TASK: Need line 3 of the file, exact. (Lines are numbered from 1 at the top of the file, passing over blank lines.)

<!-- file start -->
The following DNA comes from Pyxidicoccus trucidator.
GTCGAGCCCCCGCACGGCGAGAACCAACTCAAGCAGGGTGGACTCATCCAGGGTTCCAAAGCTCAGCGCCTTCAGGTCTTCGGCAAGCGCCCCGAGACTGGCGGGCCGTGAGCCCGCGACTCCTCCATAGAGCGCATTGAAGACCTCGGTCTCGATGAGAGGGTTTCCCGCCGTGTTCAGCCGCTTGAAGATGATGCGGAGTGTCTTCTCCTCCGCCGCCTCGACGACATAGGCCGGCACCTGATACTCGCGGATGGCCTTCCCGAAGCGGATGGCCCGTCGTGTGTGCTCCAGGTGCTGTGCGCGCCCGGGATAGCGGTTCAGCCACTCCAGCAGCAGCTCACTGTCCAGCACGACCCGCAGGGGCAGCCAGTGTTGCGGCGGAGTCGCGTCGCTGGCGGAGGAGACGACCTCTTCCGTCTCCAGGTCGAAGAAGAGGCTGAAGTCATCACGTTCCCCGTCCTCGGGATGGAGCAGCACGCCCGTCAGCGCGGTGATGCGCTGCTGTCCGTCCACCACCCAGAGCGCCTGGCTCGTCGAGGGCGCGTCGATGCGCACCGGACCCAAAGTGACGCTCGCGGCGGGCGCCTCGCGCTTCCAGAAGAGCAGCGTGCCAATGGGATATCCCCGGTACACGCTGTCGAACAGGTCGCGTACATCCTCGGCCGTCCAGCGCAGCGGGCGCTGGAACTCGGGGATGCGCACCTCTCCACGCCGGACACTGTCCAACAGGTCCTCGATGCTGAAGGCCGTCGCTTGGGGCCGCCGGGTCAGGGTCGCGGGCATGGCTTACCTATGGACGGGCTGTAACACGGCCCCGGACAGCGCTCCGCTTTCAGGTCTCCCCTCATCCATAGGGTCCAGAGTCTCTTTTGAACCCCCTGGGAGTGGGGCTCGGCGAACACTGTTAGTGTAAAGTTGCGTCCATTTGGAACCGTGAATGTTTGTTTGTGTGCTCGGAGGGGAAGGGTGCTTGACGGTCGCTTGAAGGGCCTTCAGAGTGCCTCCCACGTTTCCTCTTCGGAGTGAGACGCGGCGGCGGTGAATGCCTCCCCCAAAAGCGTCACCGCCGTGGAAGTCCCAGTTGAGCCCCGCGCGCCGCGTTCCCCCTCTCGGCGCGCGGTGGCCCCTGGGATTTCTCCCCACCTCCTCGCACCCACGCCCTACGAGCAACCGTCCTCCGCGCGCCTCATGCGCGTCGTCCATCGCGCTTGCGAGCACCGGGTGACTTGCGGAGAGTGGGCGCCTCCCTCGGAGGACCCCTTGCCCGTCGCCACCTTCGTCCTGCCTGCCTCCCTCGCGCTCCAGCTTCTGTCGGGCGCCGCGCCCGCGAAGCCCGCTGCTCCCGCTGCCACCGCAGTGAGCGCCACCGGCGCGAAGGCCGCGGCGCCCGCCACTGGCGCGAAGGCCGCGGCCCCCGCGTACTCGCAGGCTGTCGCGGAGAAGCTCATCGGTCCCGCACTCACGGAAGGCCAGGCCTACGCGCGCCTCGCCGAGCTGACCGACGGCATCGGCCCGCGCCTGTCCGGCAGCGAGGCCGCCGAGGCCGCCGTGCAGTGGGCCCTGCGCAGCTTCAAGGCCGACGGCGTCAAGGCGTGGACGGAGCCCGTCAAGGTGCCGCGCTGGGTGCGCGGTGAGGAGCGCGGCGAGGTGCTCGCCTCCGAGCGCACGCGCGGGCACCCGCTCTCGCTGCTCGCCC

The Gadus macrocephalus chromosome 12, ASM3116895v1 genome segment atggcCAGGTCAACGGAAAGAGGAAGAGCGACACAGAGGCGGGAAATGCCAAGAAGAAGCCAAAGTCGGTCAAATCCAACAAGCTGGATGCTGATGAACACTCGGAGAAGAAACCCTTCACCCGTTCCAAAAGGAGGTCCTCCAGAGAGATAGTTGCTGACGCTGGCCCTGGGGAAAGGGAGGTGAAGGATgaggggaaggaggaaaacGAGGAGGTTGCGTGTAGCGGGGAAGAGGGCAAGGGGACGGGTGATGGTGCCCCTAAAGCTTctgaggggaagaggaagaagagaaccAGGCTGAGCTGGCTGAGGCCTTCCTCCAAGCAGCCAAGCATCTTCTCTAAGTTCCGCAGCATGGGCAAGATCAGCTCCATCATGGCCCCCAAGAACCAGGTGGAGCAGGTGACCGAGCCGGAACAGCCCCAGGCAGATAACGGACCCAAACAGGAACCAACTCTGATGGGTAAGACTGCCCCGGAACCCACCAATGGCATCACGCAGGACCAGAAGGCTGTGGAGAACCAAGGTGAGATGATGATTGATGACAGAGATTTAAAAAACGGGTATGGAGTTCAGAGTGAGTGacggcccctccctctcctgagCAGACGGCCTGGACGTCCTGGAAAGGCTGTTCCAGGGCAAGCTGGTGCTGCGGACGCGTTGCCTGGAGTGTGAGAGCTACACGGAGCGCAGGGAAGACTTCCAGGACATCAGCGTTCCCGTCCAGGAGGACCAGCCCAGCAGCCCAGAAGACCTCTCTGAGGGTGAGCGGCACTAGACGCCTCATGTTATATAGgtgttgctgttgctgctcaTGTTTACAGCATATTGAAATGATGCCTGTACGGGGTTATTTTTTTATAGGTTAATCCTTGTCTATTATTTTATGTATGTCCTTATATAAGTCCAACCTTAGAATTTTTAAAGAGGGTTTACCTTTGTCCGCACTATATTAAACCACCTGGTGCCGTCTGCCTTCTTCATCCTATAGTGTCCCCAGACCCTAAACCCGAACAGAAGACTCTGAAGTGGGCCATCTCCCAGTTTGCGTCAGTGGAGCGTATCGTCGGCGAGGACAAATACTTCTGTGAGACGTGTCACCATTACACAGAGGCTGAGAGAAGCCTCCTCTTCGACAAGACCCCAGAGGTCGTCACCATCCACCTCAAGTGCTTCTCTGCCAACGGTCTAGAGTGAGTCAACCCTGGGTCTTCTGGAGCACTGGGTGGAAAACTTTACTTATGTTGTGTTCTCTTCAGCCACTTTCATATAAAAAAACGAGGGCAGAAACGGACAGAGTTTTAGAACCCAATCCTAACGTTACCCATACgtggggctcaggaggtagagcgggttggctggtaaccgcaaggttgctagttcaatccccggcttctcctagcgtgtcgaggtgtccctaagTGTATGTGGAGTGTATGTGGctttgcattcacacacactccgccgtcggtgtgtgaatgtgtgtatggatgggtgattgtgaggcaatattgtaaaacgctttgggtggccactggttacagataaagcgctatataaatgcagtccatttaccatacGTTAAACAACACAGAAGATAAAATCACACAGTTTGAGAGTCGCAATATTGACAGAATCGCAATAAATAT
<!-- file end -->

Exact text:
The Gadus macrocephalus chromosome 12, ASM3116895v1 genome segment atggcCAGGTCAACGGAAAGAGGAAGAGCGACACAGAGGCGGGAAATGCCAAGAAGAAGCCAAAGTCGGTCAAATCCAACAAGCTGGATGCTGATGAACACTCGGAGAAGAAACCCTTCACCCGTTCCAAAAGGAGGTCCTCCAGAGAGATAGTTGCTGACGCTGGCCCTGGGGAAAGGGAGGTGAAGGATgaggggaaggaggaaaacGAGGAGGTTGCGTGTAGCGGGGAAGAGGGCAAGGGGACGGGTGATGGTGCCCCTAAAGCTTctgaggggaagaggaagaagagaaccAGGCTGAGCTGGCTGAGGCCTTCCTCCAAGCAGCCAAGCATCTTCTCTAAGTTCCGCAGCATGGGCAAGATCAGCTCCATCATGGCCCCCAAGAACCAGGTGGAGCAGGTGACCGAGCCGGAACAGCCCCAGGCAGATAACGGACCCAAACAGGAACCAACTCTGATGGGTAAGACTGCCCCGGAACCCACCAATGGCATCACGCAGGACCAGAAGGCTGTGGAGAACCAAGGTGAGATGATGATTGATGACAGAGATTTAAAAAACGGGTATGGAGTTCAGAGTGAGTGacggcccctccctctcctgagCAGACGGCCTGGACGTCCTGGAAAGGCTGTTCCAGGGCAAGCTGGTGCTGCGGACGCGTTGCCTGGAGTGTGAGAGCTACACGGAGCGCAGGGAAGACTTCCAGGACATCAGCGTTCCCGTCCAGGAGGACCAGCCCAGCAGCCCAGAAGACCTCTCTGAGGGTGAGCGGCACTAGACGCCTCATGTTATATAGgtgttgctgttgctgctcaTGTTTACAGCATATTGAAATGATGCCTGTACGGGGTTATTTTTTTATAGGTTAATCCTTGTCTATTATTTTATGTATGTCCTTATATAAGTCCAACCTTAGAATTTTTAAAGAGGGTTTACCTTTGTCCGCACTATATTAAACCACCTGGTGCCGTCTGCCTTCTTCATCCTATAGTGTCCCCAGACCCTAAACCCGAACAGAAGACTCTGAAGTGGGCCATCTCCCAGTTTGCGTCAGTGGAGCGTATCGTCGGCGAGGACAAATACTTCTGTGAGACGTGTCACCATTACACAGAGGCTGAGAGAAGCCTCCTCTTCGACAAGACCCCAGAGGTCGTCACCATCCACCTCAAGTGCTTCTCTGCCAACGGTCTAGAGTGAGTCAACCCTGGGTCTTCTGGAGCACTGGGTGGAAAACTTTACTTATGTTGTGTTCTCTTCAGCCACTTTCATATAAAAAAACGAGGGCAGAAACGGACAGAGTTTTAGAACCCAATCCTAACGTTACCCATACgtggggctcaggaggtagagcgggttggctggtaaccgcaaggttgctagttcaatccccggcttctcctagcgtgtcgaggtgtccctaagTGTATGTGGAGTGTATGTGGctttgcattcacacacactccgccgtcggtgtgtgaatgtgtgtatggatgggtgattgtgaggcaatattgtaaaacgctttgggtggccactggttacagataaagcgctatataaatgcagtccatttaccatacGTTAAACAACACAGAAGATAAAATCACACAGTTTGAGAGTCGCAATATTGACAGAATCGCAATAAATAT